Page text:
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I often take animal portraits at my local zoo. For photographers, zoos provide a consistent way to get close to a variety of animals without the time and expense of travel to exotic locations. Here are some tips I have learned from several years practicing zoo photography.

Primates are often a wonderful source for expressive portraits.

The gear I consistently bring with me on every visit to the zoo with my DSLR camera is my 300mm zoom lens and my 50mm prime lens. During the colder, dramatically less crowded months (I live in Chicago) I occasionally bring my tripod; however, I found a beanbag that attaches to my camera to be easier to use in cramped conditions. I can squish the beanbag against railings or fencing for a firm, steady support. A lens cloth is also indispensable. A spare battery is good insurance. My camera model holds two SD cards, which I find are plenty for my time there. As you discover your favorite animals and style for shooting you will learn what specific items work best for you.

If you’re planning to photograph smaller critters such as small reptiles or if the exhibit has a glass viewing area you may also want to bring some sort of shield for your lens. There are rubber shields that fit like a filter on the end of your lens which will allow you to put it up against the glass to eliminate reflections.

A rubber shield on my 50mm prime lens allowed me to get up close and personal to this tortoise and avoided reflections on the glass.

Don’t forget that the shield will cause you to lose a bit of light; you may need to adjust your exposure to accommodate.


Pay attention to your light direction and try to move to give the best exposure for your subject(s). I tend to spend much of my time at the lowland gorilla exhibit at my local zoo. This particular area allows viewing 360 degrees around the enclosure. I now understand on which side of the exhibit to position myself to allow the best exposure due to the light direction. Even if the gorillas are active on the opposite side, I have learned it is better for me to wait for them to move to my side rather than be disappointed with un-editable shadowing due to poorly lit, dark animals. I need to use a very low aperture with available light, since most indoor exhibits prohibit using flash. The low aperture will also help minimize backgrounds. I use the fastest shutter and a high ISO to freeze the action. I will also shoot in RAW. The larger file allows me to crop to a smaller portion of the picture and still be acceptable.

Close Up

Watch the animal’s eyes and be ready to hit your shutter quickly to have eye contact with your viewer! More often than not the animals will simply scan over the visitor viewing area occasionally rather than stare at any individual person. For clear shots maintain a fast shutter with burst mode and be ready for that split second when your subject looks toward you. When you see its eyes start sweeping your way, start shooting! A long lens will give you the ability to see when an animal’s eyes appear to be staring right into your camera.

Eye Contact

Be prepared to wait quite a while before picture worthy behaviors occur. Just as in the wild you will need patience and a bit of extrapolation to catch the action or expression of a nice shot. Please be considerate, however, and do not hog a large area of prime viewing space. Keep elbows in and tripods close. Stand firm while waiting, as you may be jostled on crowded days.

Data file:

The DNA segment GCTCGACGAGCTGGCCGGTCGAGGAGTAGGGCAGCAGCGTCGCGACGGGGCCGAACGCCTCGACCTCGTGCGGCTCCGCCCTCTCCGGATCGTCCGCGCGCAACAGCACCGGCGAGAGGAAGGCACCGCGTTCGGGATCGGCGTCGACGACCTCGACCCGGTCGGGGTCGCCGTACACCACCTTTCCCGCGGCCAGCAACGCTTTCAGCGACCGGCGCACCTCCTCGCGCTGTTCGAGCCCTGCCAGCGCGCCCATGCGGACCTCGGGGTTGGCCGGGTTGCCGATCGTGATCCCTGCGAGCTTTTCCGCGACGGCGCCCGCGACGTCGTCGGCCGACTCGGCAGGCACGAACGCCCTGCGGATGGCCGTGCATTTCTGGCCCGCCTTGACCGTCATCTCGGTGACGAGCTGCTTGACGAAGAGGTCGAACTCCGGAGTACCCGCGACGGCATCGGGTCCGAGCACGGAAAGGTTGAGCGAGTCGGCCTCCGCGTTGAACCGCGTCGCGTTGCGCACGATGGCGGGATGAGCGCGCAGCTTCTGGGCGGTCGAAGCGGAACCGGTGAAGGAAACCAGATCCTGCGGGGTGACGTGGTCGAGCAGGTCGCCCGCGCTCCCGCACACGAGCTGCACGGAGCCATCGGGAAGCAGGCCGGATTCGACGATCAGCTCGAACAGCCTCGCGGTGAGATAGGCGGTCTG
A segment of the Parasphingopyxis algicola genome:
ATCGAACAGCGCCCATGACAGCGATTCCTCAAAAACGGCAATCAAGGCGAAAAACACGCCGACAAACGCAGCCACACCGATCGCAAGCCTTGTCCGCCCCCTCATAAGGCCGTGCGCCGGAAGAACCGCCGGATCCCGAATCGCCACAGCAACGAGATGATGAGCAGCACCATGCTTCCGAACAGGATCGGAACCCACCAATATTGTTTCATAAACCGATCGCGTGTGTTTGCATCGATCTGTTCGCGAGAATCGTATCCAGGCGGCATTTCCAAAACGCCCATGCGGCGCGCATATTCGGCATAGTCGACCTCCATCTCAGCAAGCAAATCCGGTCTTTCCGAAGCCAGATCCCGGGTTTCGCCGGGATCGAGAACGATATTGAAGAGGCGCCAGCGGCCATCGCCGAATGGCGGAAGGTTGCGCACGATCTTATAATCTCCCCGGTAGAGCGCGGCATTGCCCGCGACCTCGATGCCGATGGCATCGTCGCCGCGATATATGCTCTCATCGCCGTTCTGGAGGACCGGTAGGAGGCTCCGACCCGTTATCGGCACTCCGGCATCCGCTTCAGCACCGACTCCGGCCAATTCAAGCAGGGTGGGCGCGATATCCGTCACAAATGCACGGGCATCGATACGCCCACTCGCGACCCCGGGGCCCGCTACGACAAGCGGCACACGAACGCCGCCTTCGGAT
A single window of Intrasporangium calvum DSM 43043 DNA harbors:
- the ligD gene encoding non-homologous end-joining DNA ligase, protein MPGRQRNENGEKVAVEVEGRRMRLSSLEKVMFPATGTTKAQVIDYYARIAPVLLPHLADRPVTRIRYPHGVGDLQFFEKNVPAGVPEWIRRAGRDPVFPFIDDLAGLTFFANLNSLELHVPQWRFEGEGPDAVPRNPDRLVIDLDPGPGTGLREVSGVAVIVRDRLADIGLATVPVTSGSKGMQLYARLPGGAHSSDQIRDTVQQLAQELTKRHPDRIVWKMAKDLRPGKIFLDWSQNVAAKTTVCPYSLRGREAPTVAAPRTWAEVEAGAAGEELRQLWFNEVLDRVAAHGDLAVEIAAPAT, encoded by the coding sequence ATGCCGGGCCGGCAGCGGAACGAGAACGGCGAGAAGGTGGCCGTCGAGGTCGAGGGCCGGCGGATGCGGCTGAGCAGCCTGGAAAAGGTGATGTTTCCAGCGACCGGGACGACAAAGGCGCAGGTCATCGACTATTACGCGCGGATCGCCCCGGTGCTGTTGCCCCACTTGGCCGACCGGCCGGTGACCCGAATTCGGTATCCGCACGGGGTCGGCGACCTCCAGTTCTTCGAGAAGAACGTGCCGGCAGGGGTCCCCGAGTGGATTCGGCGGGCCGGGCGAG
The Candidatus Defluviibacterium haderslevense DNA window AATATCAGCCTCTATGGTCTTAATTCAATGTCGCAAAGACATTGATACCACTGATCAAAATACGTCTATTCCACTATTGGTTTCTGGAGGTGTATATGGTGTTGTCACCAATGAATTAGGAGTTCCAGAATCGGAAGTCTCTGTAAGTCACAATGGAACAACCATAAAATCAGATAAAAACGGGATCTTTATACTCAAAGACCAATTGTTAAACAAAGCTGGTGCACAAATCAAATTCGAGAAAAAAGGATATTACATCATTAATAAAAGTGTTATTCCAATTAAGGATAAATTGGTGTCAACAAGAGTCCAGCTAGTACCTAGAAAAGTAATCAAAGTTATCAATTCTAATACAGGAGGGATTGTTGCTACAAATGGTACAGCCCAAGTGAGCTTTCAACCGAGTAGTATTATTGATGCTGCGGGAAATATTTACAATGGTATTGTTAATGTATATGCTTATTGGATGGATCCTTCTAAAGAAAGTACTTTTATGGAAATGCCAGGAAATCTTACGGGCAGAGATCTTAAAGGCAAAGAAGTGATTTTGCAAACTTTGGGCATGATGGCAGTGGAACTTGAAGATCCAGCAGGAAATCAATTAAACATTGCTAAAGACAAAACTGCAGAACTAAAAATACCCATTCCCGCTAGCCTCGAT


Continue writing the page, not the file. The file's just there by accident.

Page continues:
Most people appreciate a little thoughtfulness. If I’m at a window viewing area with my long lens propped against the glass, there’s enough room to allow a shorter child or two to stand in front of me without disturbing my camera position. Sometimes my camera will actually attract other people to come see what I’m photographing, but I have noticed most zoo visitors only spend a few minutes at any given exhibit before moving on.

When I arrived at this snow leopards area, he was sleeping. I waited for him to wake up and as he yawned I was able to capture what appears to be a fierce expression.

If you move into a different temperature environment take care to protect your camera and lens from condensation. Going from cold outside air to a warm building housing tropical climates will cause your lens to fog. I like to keep a lens cap in place for at least five minutes after entering to allow the camera time to warm up. I keep a lens pen and a lens cloth handy, as well. If the outside air is bitterly cold, I tuck my camera into my coat as I walk to the tropical buildings to help keep it warm and reduce condensation.


Try to get to know zoo personnel and other regular photographers as they may be generous with inside information about best times for photographing specific animals. I have discovered a whole little sub-culture of regular zoo photographers who are friendly resources of information, anything from advice for camera settings to gossip about the zoo animals.


When editing your images, don’t be afraid to crop close to reduce or eliminate fencing, zoo visitors, or other distracting factors. I often choose to convert the image to black and white to avoid distracting colors from things like painted zoo enclosure backgrounds.

Black & White Conversion

If your favorite animals are napping or not on display, you might want to try getting shots of zookeepers or volunteers as they do their jobs in the zoo. If you’re a regular visitor, you may want to consider getting small inexpensive prints of your best shots and giving them to the respective zoo personnel next time you see them.

About the Author:
Sue Lindell is an amateur photographer who credits joining a local camera club for learning how to practice with a purpose and discovering her passion for photography. Further examples of her work can be found at

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